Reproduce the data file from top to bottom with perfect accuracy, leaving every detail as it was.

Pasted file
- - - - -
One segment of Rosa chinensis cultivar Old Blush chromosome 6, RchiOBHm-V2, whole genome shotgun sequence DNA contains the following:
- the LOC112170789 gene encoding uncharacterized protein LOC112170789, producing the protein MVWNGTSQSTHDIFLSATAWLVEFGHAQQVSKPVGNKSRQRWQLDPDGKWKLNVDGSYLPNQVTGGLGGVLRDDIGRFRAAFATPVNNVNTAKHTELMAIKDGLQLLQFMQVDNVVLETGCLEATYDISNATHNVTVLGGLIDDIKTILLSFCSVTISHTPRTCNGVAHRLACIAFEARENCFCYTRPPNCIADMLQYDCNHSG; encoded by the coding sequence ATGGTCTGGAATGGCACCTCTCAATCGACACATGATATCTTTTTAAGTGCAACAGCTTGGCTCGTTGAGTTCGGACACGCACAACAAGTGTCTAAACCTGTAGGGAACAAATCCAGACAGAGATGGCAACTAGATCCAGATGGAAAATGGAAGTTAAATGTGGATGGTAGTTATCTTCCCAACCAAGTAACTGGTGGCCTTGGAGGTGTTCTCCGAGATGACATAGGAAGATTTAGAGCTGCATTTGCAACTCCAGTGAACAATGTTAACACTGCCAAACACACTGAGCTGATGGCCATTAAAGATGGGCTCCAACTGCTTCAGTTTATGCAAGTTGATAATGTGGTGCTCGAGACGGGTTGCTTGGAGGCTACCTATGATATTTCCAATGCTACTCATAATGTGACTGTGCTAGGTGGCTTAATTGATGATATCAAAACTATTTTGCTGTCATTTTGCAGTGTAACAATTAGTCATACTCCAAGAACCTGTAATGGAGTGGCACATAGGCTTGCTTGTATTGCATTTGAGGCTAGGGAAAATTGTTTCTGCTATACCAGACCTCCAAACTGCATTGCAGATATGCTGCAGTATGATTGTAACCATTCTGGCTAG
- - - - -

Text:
One segment of Rosa chinensis cultivar Old Blush chromosome 6, RchiOBHm-V2, whole genome shotgun sequence DNA contains the following:
- the LOC112170789 gene encoding uncharacterized protein LOC112170789, producing the protein MVWNGTSQSTHDIFLSATAWLVEFGHAQQVSKPVGNKSRQRWQLDPDGKWKLNVDGSYLPNQVTGGLGGVLRDDIGRFRAAFATPVNNVNTAKHTELMAIKDGLQLLQFMQVDNVVLETGCLEATYDISNATHNVTVLGGLIDDIKTILLSFCSVTISHTPRTCNGVAHRLACIAFEARENCFCYTRPPNCIADMLQYDCNHSG; encoded by the coding sequence ATGGTCTGGAATGGCACCTCTCAATCGACACATGATATCTTTTTAAGTGCAACAGCTTGGCTCGTTGAGTTCGGACACGCACAACAAGTGTCTAAACCTGTAGGGAACAAATCCAGACAGAGATGGCAACTAGATCCAGATGGAAAATGGAAGTTAAATGTGGATGGTAGTTATCTTCCCAACCAAGTAACTGGTGGCCTTGGAGGTGTTCTCCGAGATGACATAGGAAGATTTAGAGCTGCATTTGCAACTCCAGTGAACAATGTTAACACTGCCAAACACACTGAGCTGATGGCCATTAAAGATGGGCTCCAACTGCTTCAGTTTATGCAAGTTGATAATGTGGTGCTCGAGACGGGTTGCTTGGAGGCTACCTATGATATTTCCAATGCTACTCATAATGTGACTGTGCTAGGTGGCTTAATTGATGATATCAAAACTATTTTGCTGTCATTTTGCAGTGTAACAATTAGTCATACTCCAAGAACCTGTAATGGAGTGGCACATAGGCTTGCTTGTATTGCATTTGAGGCTAGGGAAAATTGTTTCTGCTATACCAGACCTCCAAACTGCATTGCAGATATGCTGCAGTATGATTGTAACCATTCTGGCTAG